Trova il tuo prossimo libro preferito

Abbonati oggi e leggi gratis per 30 giorni
Rational Mechanics: The Classic Notre Dame Course

Rational Mechanics: The Classic Notre Dame Course

Leggi anteprima

Rational Mechanics: The Classic Notre Dame Course

valutazioni:
5/5 (1 valutazione)
Lunghezza:
553 pagine
137 ore
Pubblicato:
Sep 18, 2013
ISBN:
9780486315737
Formato:
Libro

Descrizione

Developed from a classic undergraduate course on the study of the motion of bodies, this volume stresses the history of science as well as relevant physics and mathematics. R. Catesby Taliaferro developed a well-attended and much-revered course during his 20-year tenure at Notre Dame. He left among his papers the unfinished manuscript for this text, which has now been completed and prepared for publication by a group of his former students and colleagues.
Suitable for undergraduates and beginning graduate students of physics and the history of science, this volume begins with an exploration of ancient Greek celestial mechanics and the seventeenth-century scientific revolution incited by Kepler's work. Subsequent chapters examine vector spaces and their applications, elementary differential geometry, particle dynamics, displacement and kinematics, theories of light, and the special theory of relativity.
Pubblicato:
Sep 18, 2013
ISBN:
9780486315737
Formato:
Libro

Informazioni sull'autore


Correlato a Rational Mechanics

Titoli di questa serie (185)
Libri correlati
Articoli correlati

Anteprima del libro

Rational Mechanics - R. Catesby Taliaferro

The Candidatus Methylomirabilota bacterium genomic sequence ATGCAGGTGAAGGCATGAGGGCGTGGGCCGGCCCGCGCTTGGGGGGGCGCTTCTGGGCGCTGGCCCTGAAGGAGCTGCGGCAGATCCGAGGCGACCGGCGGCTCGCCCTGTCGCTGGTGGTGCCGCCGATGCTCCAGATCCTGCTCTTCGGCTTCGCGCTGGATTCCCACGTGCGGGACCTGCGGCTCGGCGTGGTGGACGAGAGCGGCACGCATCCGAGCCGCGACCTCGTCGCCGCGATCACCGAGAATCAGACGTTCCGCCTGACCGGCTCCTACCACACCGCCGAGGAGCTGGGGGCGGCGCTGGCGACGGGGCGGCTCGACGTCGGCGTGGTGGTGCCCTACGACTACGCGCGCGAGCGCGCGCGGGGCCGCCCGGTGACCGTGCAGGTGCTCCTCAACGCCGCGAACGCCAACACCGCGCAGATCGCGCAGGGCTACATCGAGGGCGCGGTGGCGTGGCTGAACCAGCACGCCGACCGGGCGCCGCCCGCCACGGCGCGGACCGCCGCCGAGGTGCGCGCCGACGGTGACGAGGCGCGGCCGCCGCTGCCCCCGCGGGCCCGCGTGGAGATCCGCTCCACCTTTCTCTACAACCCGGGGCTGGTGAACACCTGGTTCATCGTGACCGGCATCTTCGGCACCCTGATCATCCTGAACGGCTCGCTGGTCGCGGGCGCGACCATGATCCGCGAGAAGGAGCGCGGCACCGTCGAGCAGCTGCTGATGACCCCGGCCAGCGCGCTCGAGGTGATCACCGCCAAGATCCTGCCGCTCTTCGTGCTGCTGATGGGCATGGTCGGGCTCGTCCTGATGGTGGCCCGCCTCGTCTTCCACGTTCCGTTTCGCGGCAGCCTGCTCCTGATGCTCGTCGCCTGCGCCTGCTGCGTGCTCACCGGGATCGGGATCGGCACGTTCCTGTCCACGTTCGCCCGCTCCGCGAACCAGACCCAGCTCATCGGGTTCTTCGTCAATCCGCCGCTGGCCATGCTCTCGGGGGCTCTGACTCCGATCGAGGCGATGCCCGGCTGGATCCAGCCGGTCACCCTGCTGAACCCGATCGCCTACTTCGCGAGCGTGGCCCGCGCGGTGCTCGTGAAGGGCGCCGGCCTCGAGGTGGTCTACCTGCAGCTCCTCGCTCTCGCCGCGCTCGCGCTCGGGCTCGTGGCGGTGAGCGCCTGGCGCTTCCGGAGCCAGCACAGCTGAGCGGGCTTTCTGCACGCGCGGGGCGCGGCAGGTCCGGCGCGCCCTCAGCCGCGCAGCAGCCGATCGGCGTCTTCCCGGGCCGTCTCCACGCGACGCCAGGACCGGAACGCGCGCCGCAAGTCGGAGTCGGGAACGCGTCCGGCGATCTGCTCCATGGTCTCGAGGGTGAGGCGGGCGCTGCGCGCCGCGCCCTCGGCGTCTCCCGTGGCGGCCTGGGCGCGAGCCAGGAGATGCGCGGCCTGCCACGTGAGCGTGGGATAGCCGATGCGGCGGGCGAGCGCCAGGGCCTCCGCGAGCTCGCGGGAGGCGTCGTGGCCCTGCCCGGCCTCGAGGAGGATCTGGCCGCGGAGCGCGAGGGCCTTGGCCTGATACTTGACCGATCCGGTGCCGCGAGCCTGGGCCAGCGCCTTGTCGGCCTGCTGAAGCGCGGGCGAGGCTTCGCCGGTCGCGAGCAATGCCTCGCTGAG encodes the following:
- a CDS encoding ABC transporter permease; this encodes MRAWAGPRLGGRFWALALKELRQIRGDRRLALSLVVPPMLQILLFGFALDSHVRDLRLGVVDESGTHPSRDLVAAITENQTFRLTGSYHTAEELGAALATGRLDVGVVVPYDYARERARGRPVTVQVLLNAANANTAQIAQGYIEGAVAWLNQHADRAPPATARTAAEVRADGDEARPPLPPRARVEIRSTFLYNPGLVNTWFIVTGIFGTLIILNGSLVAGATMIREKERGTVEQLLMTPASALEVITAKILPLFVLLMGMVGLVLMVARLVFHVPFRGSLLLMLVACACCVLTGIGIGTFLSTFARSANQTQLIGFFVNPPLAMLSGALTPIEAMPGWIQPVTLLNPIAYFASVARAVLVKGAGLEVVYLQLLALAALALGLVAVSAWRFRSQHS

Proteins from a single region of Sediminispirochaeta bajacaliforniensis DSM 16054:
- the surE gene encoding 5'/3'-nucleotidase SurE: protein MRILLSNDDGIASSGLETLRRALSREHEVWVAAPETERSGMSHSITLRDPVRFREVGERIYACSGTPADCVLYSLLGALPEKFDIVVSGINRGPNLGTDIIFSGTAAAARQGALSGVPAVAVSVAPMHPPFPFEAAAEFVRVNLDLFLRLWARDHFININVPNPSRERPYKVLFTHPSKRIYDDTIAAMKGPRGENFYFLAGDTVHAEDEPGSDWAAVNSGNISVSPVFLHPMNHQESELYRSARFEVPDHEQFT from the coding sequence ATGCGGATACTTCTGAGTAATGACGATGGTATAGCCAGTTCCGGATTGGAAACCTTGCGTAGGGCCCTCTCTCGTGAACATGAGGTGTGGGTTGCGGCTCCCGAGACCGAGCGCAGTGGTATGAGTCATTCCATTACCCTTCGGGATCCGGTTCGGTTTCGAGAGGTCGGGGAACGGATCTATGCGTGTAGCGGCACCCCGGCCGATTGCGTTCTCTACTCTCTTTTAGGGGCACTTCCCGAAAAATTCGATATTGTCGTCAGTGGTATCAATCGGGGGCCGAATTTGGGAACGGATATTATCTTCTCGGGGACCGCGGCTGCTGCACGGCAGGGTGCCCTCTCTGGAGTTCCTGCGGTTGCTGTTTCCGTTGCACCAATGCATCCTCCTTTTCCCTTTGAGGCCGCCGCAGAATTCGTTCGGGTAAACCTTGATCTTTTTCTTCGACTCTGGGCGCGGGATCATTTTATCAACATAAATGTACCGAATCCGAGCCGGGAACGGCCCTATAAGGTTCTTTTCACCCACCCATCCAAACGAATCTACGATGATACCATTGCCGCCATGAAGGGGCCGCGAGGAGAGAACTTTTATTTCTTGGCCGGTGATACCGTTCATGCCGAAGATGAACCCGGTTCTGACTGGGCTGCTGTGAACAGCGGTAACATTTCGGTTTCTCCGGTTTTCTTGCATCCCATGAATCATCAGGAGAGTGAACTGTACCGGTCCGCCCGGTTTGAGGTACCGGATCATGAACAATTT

Course

Chapter 1

Greek Celestial Mechanics

The science of the motion of bodies began, for obvious reasons, with the science of the motion of celestial bodies: they could be observed at leisure in their movements without apparent interference since they pass slowly through the sky and they could be supposed to move in an unimpeded region without friction as we shall see. It is therefore proper to begin with celestial mechanics; the planets are intellectually the closest to us even if they appear to be farther away than the things we handle every day; and, indeed, it will turn out that the principles of the classical mechanics of Newton came more from the heavens than from the earth.

We start with Greek systems of celestial mechanics because it is from them that the systems of Copernicus, Kepler, and Newton are derived, not from the Babylonian, however interesting it may be. Further the Greek systems of celestial mechanics are rigorously constructed, complete, and run the range of geocentric and heliocentric theories. By the end of the 4th century B.C. both the geocentric and heliocentric theories had been developed with several variations. If the geocentric hypothesis seems the most obvious to the common man, this is not so for the astronomer, and heliocentric theories probably appear just as early as geocentric ones. The first clear statements concerning the nature of the science of celestial mechanics are found in the dialogues of Plato, developing a long previous Pythagorean tradition. The burden of this Pythagorean-Platonic statement is that the motions of the heavenly bodies can be only understood in terms of mathematical models which it is up to the scientist to build. These mathematical models must satisfy at least two conditions: (1) they must fit the appearance as gotten by observations; (2) they must be interesting in themselves so as to reveal further appearances and to suggest further observations which could not have been seen without the suggestions of the structures of the mathematical models themselves or without the presence of an idea which generates these

Hai raggiunto la fine di questa anteprima. Registrati per continuare a leggere!
Pagina 1 di 1

Recensioni

Cosa pensano gli utenti di Rational Mechanics

5.0
1 valutazioni / 0 Recensioni
Cosa ne pensi?
Valutazione: 0 su 5 stelle

Recensioni dei lettori